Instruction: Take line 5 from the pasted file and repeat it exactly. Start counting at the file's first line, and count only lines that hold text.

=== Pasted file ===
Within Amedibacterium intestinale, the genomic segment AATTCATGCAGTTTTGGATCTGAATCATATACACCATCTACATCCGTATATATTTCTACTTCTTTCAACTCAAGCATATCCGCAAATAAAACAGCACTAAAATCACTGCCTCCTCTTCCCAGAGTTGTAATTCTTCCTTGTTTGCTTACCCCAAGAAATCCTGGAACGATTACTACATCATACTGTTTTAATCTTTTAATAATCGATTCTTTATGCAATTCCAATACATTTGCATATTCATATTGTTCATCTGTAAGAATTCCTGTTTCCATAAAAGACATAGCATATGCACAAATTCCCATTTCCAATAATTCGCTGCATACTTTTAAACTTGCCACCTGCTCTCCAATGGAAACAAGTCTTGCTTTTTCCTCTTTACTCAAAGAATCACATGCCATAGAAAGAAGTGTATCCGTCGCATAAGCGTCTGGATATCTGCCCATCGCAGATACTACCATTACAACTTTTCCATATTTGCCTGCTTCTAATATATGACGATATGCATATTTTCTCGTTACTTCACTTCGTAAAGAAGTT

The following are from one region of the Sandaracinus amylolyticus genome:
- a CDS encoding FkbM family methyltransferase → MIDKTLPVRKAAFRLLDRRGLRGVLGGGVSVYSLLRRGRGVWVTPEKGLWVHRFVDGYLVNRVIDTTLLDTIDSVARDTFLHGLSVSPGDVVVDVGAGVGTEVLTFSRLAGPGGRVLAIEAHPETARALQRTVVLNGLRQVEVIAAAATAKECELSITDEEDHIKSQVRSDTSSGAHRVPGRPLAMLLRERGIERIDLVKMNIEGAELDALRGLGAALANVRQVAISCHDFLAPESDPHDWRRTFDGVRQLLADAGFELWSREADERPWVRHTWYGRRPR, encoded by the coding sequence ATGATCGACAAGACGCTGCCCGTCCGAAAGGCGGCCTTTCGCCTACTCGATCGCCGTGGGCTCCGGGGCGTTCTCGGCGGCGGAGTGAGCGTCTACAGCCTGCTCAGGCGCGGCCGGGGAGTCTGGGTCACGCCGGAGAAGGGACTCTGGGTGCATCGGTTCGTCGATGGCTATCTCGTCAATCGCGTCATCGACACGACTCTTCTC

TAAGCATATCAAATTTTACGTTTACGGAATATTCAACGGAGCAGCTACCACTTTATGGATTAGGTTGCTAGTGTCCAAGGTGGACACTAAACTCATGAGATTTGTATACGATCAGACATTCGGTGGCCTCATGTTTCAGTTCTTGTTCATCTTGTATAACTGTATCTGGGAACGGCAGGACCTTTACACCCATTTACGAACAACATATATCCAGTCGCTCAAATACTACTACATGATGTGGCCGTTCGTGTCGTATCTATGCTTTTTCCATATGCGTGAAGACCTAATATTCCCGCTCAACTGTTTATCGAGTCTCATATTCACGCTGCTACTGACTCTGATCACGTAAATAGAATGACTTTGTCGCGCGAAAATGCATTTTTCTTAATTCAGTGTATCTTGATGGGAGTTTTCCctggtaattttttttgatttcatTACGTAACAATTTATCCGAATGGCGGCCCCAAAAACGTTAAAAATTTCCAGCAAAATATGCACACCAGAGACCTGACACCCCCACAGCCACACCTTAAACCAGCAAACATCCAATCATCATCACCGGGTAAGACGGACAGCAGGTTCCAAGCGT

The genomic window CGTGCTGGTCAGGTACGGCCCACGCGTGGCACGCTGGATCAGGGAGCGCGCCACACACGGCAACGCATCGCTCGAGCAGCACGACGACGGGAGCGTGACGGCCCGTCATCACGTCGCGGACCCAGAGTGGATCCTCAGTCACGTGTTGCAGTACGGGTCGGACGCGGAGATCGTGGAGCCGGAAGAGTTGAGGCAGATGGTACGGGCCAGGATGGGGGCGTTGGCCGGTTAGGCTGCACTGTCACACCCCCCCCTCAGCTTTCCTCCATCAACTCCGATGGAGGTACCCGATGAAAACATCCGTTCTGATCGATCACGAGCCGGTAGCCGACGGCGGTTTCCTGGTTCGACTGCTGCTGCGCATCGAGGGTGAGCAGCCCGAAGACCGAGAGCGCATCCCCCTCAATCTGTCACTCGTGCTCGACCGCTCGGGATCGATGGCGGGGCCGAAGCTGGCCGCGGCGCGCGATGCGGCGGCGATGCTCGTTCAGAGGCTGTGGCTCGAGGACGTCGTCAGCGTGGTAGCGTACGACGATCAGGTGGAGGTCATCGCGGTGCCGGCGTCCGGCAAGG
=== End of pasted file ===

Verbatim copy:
The genomic window CGTGCTGGTCAGGTACGGCCCACGCGTGGCACGCTGGATCAGGGAGCGCGCCACACACGGCAACGCATCGCTCGAGCAGCACGACGACGGGAGCGTGACGGCCCGTCATCACGTCGCGGACCCAGAGTGGATCCTCAGTCACGTGTTGCAGTACGGGTCGGACGCGGAGATCGTGGAGCCGGAAGAGTTGAGGCAGATGGTACGGGCCAGGATGGGGGCGTTGGCCGGTTAGGCTGCACTGTCACACCCCCCCCTCAGCTTTCCTCCATCAACTCCGATGGAGGTACCCGATGAAAACATCCGTTCTGATCGATCACGAGCCGGTAGCCGACGGCGGTTTCCTGGTTCGACTGCTGCTGCGCATCGAGGGTGAGCAGCCCGAAGACCGAGAGCGCATCCCCCTCAATCTGTCACTCGTGCTCGACCGCTCGGGATCGATGGCGGGGCCGAAGCTGGCCGCGGCGCGCGATGCGGCGGCGATGCTCGTTCAGAGGCTGTGGCTCGAGGACGTCGTCAGCGTGGTAGCGTACGACGATCAGGTGGAGGTCATCGCGGTGCCGGCGTCCGGCAAGG